Sharp budget cuts, salary reductions and mass layoffs demonstrate tough times for Croatians.
By Drazen Remikovic for Southeast European Times in Zagreb -- 06/03/12
Croatians face tough times ahead as food cost and VAT rate reach all-time highs. [Reuters]
The first effects of austerity measures in Croatia hit on March 1st when the government applied the higher VAT rate of 25%, an increase of 2%. Only Hungary and Iceland have a higher VAT in Europe.
Food prices also increased, and the price of oil and gas is going up 3% on Tuesday (March 6th), reaching record highs.
Minister of Finance Slavko Linic said the VAT increase may be painful, but necessary.
"It is important that citizens understand that the VAT increase will not be wasted on government and its administration, but to create jobs," Linic told reporters in Zagreb earlier this month.
A higher VAT rate is just one of the government-proposed saving measures for the 2012 state budget, adopted in February as "rational and realistic", but it caused countrywide discontent.
The Croatian state budget for 2012 is 14.6 billion euros, while the expenditures will amount to 15.5 billion euros, even with public sector wage cuts and layoffs. Fitch Ratings this week affirmed Croatia's credit rating at BBB-, the lowest investment grade, and gave it a negative outlook because of its budget deficit.
Darko Solic, 28, from Zagreb, said that the government's decision to save on wages and workers was expected.
"People certainly can't expect that politicians will cut their own salaries. We just need to accept that every saving measure will be directed against the citizens and the workers," Solic told SETimes.
Although the government announced savings of more than 660m euros, the amount was reduced to 440m euros. Economic analysts are not happy with the decision, saying that the government should commit to the savings all the way.
Sandra Svaljek, the director of the Zagreb Institute of Economics, said that the government's announcement of major investment in public enterprises is unrealistic.
"You cannot save from something that you do not have. The government also predicted a GDP growth rate to 0.8% for this year, but our analyses show that Croatia will have a negative GDP growth between 0.5 and 1.5%. Even when the savings are implemented, Croatia will continue with a high budget deficit," Svaljek told SETimes.
Many ministries received less money than last year. The Ministry of Agriculture received nearly 60m euros less, and the same amount is cut off from the state railways company budget.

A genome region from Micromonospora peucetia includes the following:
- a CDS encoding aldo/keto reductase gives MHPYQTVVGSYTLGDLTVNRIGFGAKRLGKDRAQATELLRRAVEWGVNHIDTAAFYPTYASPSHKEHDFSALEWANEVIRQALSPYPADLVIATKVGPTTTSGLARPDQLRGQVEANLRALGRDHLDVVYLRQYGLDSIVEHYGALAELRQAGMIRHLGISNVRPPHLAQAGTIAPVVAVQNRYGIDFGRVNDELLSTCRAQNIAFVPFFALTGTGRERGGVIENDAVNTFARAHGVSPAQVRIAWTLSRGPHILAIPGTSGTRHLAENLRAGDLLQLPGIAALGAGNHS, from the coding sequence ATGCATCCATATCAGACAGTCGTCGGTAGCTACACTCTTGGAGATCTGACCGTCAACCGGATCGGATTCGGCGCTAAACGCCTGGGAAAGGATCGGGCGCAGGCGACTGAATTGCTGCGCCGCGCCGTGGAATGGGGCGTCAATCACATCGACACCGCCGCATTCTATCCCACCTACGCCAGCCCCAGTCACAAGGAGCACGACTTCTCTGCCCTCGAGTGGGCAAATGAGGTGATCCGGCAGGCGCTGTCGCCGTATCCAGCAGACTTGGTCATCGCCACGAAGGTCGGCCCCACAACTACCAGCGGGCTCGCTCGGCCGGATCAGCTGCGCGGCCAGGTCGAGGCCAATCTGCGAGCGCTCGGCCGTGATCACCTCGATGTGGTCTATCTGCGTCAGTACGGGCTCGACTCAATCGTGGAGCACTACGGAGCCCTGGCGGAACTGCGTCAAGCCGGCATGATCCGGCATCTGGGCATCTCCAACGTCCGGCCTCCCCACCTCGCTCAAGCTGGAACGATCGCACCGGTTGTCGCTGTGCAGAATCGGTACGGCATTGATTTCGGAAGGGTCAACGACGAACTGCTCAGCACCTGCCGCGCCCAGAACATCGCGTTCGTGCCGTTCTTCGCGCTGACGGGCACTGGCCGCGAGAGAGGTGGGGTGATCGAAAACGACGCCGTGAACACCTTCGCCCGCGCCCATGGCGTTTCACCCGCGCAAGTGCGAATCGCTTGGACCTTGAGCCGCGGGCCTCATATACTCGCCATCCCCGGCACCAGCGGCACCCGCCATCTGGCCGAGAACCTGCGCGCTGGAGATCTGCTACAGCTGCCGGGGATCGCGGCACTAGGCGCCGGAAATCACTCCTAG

The government announced layoffs from the railway company, and 180 workers received dismissals at the daily state-funded newspaper Vjesnik as the government decided to halt funding.
At the Social Council meeting in late February, Mladen Novosel, the president of the Croatian Workers Union, challenged the government representatives who announced savings of around 260m euros with public sector cuts, by reducing employee benefits, and layoffs of about 5,000 freelance workers.
"I asked the government representatives at the meeting if the 5,000 people in the public sector are a surplus, why were these people hired to work. I did not get a direct answer. In the last few years in Croatia, more than 100,000 lost their jobs in the industry," Novosel told SETimes.
The Croatian Employers' Association said the reduction in government state spending by 440m euros is surprising, and recalls the original plan of more than 700m euros in savings.
"We are definitely dissatisfied with the deadline for harmonisation of the new VAT rate. The period in which the government announced the raise in GDP till March 1st, the date when it's put to effect, is simply too short, and sends a negative message to potential investors in Croatia," the Association's spokesperson Ljiljana Hecimovic told SETimes.
Zlatko Tusak, Labour Party MP, said that the reactions to the new budget cuts are justified.
"The proposed budget caused many negative reactions, but if the savings are done in the right places, improvements will be visible in a few months. The rights of workers in Croatia, however, are right now far from the European average," Tusak told SETimes.